How to Touch Up Wood on a Picture Frame

by Kathy Adams

A wooden picture frame adds a distinctive bit of natural decor to the room in which it is displayed. Once you discover a scratch or ding in the finish, however, the defect stands out even more than the image within the frame, detracting from your original decorative plans. Touching up the frame hides the problem, making the frame useful and acceptable once again.

Power of the Pen

A touch-up pen designed for wood finishes provides an accessible, easy-to-use means of wood scratch repair. This pen resembles a permanent marker and is available in a number of wood colors. If you don't find what you need at a home improvement shop, a standard permanent marker will do, provided the shade is a close match. Craft and art supply stores sell quality artist's markers available in shades far beyond what's found in a child's marker set. A crayon can be used in a pinch as well.

Grounds for Celebration

Coffee grounds -- those damp discards left over after brewing your morning pick-me-up -- hide light scratches on medium to dark wood picture frames. To use, dab a cotton swab in damp coffee grounds, then rub the swab over the scratch, wiping away excess with a paper towel as you work. If the coffee looks too dark, moisten the paper towel and go over your repair to slightly dilute the effect.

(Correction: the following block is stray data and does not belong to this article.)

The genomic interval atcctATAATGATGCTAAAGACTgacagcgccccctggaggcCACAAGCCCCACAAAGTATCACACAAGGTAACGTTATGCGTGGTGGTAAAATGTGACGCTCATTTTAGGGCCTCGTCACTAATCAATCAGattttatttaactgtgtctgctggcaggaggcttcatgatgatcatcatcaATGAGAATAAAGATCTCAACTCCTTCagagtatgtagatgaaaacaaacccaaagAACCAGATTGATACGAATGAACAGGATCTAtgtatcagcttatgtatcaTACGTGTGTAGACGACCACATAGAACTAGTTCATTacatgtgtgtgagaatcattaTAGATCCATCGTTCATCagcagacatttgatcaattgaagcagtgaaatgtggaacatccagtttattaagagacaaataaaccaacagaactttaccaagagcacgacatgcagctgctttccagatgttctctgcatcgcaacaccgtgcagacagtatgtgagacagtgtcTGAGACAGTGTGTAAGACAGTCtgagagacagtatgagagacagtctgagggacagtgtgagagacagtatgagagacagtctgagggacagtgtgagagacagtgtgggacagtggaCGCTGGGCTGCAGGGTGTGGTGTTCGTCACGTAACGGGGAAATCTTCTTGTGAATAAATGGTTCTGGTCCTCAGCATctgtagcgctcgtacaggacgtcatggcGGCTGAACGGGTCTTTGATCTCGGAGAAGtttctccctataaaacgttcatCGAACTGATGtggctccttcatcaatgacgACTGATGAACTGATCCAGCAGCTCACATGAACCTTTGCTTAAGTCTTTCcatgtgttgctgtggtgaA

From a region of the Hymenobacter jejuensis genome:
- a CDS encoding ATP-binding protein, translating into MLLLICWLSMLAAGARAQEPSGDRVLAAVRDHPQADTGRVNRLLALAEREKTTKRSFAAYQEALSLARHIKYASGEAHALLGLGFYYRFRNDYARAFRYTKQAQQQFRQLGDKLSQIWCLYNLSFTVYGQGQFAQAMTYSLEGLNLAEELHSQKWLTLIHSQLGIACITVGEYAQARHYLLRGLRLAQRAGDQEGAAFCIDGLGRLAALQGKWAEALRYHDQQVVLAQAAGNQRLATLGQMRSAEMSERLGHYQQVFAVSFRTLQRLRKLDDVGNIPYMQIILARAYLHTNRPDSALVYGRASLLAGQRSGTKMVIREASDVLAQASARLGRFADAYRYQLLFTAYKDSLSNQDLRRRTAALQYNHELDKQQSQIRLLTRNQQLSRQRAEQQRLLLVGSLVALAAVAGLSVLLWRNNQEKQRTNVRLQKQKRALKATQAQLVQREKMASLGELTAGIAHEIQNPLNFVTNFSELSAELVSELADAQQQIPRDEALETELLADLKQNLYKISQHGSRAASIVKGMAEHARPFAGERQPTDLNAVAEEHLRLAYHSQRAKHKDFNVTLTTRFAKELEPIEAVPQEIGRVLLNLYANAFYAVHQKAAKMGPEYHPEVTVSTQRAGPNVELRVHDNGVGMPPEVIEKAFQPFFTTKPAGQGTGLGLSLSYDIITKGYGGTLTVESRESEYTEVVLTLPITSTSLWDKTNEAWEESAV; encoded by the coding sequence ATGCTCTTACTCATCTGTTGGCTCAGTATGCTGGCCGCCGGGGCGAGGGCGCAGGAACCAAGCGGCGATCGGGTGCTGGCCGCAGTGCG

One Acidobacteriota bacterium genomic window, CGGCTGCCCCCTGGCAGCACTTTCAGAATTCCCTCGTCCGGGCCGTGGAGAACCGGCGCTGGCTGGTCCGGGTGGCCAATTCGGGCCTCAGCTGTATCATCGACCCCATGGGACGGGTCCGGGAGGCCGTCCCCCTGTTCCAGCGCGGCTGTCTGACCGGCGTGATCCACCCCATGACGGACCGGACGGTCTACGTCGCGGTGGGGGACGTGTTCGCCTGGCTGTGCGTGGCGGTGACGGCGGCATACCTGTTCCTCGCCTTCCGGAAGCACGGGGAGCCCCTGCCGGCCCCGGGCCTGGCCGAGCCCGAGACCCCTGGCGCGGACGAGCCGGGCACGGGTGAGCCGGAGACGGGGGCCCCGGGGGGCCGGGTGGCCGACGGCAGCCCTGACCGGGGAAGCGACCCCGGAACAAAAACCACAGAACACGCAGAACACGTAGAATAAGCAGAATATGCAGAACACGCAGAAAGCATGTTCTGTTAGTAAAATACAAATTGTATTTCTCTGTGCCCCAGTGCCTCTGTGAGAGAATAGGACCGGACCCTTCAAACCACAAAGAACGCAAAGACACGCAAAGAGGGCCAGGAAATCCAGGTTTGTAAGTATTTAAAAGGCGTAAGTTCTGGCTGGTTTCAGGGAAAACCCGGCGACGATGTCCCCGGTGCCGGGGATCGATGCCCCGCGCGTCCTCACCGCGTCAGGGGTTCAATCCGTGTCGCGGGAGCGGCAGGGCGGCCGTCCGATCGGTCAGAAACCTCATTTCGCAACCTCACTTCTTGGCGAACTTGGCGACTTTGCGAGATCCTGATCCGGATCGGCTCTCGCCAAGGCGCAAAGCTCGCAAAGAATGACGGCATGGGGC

Not-So-Nutty Solution

Both brazil nuts and walnuts contain oils that come in handy for wood repair. Rub the meat of either nut over the scratch or ding to darken the damaged area, making the damage nearly invisible. Buffing the area with a soft cloth blends the repair in even more.

Nailed It!

If the frame's damage is limited to the finish, resulting in an area that doesn't match the surrounding pristine finish, touch it up with a dab of clear nail polish. Apply a thin coating with the brush included in the polish, wait for it to dry, then buff sand with the grain of the wood using a 600-grit sandpaper. For a glossy finish, rub the repaired area with a car polishing compound and soft cloth.

About the Author

Kathy Adams is an award-winning journalist and freelance writer who traveled the world handling numerous duties for music artists. She writes travel and budgeting tips and destination guides for USA Today, Travelocity and ForRent, among others. She enjoys exploring foreign locales and hiking off the beaten path stateside, snapping pics of wildlife and nature instead of selfies.

Photo Credits

  • boumenjapet/iStock/Getty Images